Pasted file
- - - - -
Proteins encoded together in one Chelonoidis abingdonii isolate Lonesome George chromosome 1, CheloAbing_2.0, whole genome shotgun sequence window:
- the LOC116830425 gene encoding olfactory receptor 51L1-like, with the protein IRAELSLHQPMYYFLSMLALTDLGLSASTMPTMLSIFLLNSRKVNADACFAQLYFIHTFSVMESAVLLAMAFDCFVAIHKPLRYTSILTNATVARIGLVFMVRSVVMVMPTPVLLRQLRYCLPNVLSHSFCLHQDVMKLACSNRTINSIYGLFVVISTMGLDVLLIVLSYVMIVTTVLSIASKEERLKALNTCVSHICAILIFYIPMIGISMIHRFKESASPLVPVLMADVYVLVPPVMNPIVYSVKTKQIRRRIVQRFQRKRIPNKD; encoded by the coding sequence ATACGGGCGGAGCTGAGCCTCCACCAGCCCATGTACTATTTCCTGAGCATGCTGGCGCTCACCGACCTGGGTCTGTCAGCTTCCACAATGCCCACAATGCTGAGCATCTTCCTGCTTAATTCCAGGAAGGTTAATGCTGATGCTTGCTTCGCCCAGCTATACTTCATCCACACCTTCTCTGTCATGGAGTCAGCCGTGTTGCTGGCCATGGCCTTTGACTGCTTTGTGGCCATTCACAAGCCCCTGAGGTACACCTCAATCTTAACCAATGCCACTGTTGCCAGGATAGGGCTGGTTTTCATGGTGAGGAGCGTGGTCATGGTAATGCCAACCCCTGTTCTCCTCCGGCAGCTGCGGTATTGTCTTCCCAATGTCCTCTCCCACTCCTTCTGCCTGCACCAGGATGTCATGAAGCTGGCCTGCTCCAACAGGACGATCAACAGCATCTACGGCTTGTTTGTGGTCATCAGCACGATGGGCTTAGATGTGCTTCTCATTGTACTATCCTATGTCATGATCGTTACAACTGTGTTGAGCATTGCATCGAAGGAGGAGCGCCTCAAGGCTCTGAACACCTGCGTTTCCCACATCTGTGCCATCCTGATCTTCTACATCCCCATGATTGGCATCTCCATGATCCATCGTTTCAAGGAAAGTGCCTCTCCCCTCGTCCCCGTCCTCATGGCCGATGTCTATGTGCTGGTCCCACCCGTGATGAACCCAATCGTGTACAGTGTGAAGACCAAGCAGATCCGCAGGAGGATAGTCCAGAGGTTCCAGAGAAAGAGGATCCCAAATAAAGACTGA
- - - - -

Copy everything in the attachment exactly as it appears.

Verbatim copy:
Proteins encoded together in one Chelonoidis abingdonii isolate Lonesome George chromosome 1, CheloAbing_2.0, whole genome shotgun sequence window:
- the LOC116830425 gene encoding olfactory receptor 51L1-like, with the protein IRAELSLHQPMYYFLSMLALTDLGLSASTMPTMLSIFLLNSRKVNADACFAQLYFIHTFSVMESAVLLAMAFDCFVAIHKPLRYTSILTNATVARIGLVFMVRSVVMVMPTPVLLRQLRYCLPNVLSHSFCLHQDVMKLACSNRTINSIYGLFVVISTMGLDVLLIVLSYVMIVTTVLSIASKEERLKALNTCVSHICAILIFYIPMIGISMIHRFKESASPLVPVLMADVYVLVPPVMNPIVYSVKTKQIRRRIVQRFQRKRIPNKD; encoded by the coding sequence ATACGGGCGGAGCTGAGCCTCCACCAGCCCATGTACTATTTCCTGAGCATGCTGGCGCTCACCGACCTGGGTCTGTCAGCTTCCACAATGCCCACAATGCTGAGCATCTTCCTGCTTAATTCCAGGAAGGTTAATGCTGATGCTTGCTTCGCCCAGCTATACTTCATCCACACCTTCTCTGTCATGGAGTCAGCCGTGTTGCTGGCCATGGCCTTTGACTGCTTTGTGGCCATTCACAAGCCCCTGAGGTACACCTCAATCTTAACCAATGCCACTGTTGCCAGGATAGGGCTGGTTTTCATGGTGAGGAGCGTGGTCATGGTAATGCCAACCCCTGTTCTCCTCCGGCAGCTGCGGTATTGTCTTCCCAATGTCCTCTCCCACTCCTTCTGCCTGCACCAGGATGTCATGAAGCTGGCCTGCTCCAACAGGACGATCAACAGCATCTACGGCTTGTTTGTGGTCATCAGCACGATGGGCTTAGATGTGCTTCTCATTGTACTATCCTATGTCATGATCGTTACAACTGTGTTGAGCATTGCATCGAAGGAGGAGCGCCTCAAGGCTCTGAACACCTGCGTTTCCCACATCTGTGCCATCCTGATCTTCTACATCCCCATGATTGGCATCTCCATGATCCATCGTTTCAAGGAAAGTGCCTCTCCCCTCGTCCCCGTCCTCATGGCCGATGTCTATGTGCTGGTCCCACCCGTGATGAACCCAATCGTGTACAGTGTGAAGACCAAGCAGATCCGCAGGAGGATAGTCCAGAGGTTCCAGAGAAAGAGGATCCCAAATAAAGACTGA